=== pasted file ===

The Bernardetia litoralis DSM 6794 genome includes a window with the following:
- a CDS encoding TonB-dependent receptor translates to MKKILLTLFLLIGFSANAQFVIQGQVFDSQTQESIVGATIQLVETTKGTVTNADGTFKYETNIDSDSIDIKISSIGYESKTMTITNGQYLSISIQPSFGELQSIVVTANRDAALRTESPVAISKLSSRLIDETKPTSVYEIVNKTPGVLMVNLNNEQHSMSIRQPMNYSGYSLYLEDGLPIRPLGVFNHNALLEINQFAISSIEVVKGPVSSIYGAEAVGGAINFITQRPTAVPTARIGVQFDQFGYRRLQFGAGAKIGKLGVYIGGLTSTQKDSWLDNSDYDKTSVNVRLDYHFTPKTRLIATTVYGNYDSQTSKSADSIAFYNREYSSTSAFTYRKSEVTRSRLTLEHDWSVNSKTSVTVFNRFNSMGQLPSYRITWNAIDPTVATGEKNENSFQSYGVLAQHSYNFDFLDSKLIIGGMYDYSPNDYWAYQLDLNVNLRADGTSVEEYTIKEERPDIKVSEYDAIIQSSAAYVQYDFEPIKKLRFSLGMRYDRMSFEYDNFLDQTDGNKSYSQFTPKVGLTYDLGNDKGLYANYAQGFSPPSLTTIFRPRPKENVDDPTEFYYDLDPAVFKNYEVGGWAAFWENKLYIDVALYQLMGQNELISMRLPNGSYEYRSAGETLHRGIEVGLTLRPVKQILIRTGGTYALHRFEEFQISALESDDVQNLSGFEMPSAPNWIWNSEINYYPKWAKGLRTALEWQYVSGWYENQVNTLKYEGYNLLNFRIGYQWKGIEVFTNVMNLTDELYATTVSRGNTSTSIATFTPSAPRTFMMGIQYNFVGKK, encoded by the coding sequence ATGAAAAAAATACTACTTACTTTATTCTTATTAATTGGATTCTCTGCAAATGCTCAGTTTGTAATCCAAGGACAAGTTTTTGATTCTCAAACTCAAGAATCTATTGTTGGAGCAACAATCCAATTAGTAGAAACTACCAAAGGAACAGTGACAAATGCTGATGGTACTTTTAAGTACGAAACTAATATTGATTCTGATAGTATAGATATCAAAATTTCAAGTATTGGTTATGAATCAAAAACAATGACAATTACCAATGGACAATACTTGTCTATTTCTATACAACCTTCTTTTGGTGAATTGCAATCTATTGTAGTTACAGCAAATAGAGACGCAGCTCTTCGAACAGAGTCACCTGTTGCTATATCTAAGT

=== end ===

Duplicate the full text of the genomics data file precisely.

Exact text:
The Bernardetia litoralis DSM 6794 genome includes a window with the following:
- a CDS encoding TonB-dependent receptor translates to MKKILLTLFLLIGFSANAQFVIQGQVFDSQTQESIVGATIQLVETTKGTVTNADGTFKYETNIDSDSIDIKISSIGYESKTMTITNGQYLSISIQPSFGELQSIVVTANRDAALRTESPVAISKLSSRLIDETKPTSVYEIVNKTPGVLMVNLNNEQHSMSIRQPMNYSGYSLYLEDGLPIRPLGVFNHNALLEINQFAISSIEVVKGPVSSIYGAEAVGGAINFITQRPTAVPTARIGVQFDQFGYRRLQFGAGAKIGKLGVYIGGLTSTQKDSWLDNSDYDKTSVNVRLDYHFTPKTRLIATTVYGNYDSQTSKSADSIAFYNREYSSTSAFTYRKSEVTRSRLTLEHDWSVNSKTSVTVFNRFNSMGQLPSYRITWNAIDPTVATGEKNENSFQSYGVLAQHSYNFDFLDSKLIIGGMYDYSPNDYWAYQLDLNVNLRADGTSVEEYTIKEERPDIKVSEYDAIIQSSAAYVQYDFEPIKKLRFSLGMRYDRMSFEYDNFLDQTDGNKSYSQFTPKVGLTYDLGNDKGLYANYAQGFSPPSLTTIFRPRPKENVDDPTEFYYDLDPAVFKNYEVGGWAAFWENKLYIDVALYQLMGQNELISMRLPNGSYEYRSAGETLHRGIEVGLTLRPVKQILIRTGGTYALHRFEEFQISALESDDVQNLSGFEMPSAPNWIWNSEINYYPKWAKGLRTALEWQYVSGWYENQVNTLKYEGYNLLNFRIGYQWKGIEVFTNVMNLTDELYATTVSRGNTSTSIATFTPSAPRTFMMGIQYNFVGKK, encoded by the coding sequence ATGAAAAAAATACTACTTACTTTATTCTTATTAATTGGATTCTCTGCAAATGCTCAGTTTGTAATCCAAGGACAAGTTTTTGATTCTCAAACTCAAGAATCTATTGTTGGAGCAACAATCCAATTAGTAGAAACTACCAAAGGAACAGTGACAAATGCTGATGGTACTTTTAAGTACGAAACTAATATTGATTCTGATAGTATAGATATCAAAATTTCAAGTATTGGTTATGAATCAAAAACAATGACAATTACCAATGGACAATACTTGTCTATTTCTATACAACCTTCTTTTGGTGAATTGCAATCTATTGTAGTTACAGCAAATAGAGACGCAGCTCTTCGAACAGAGTCACCTGTTGCTATATCTAAGT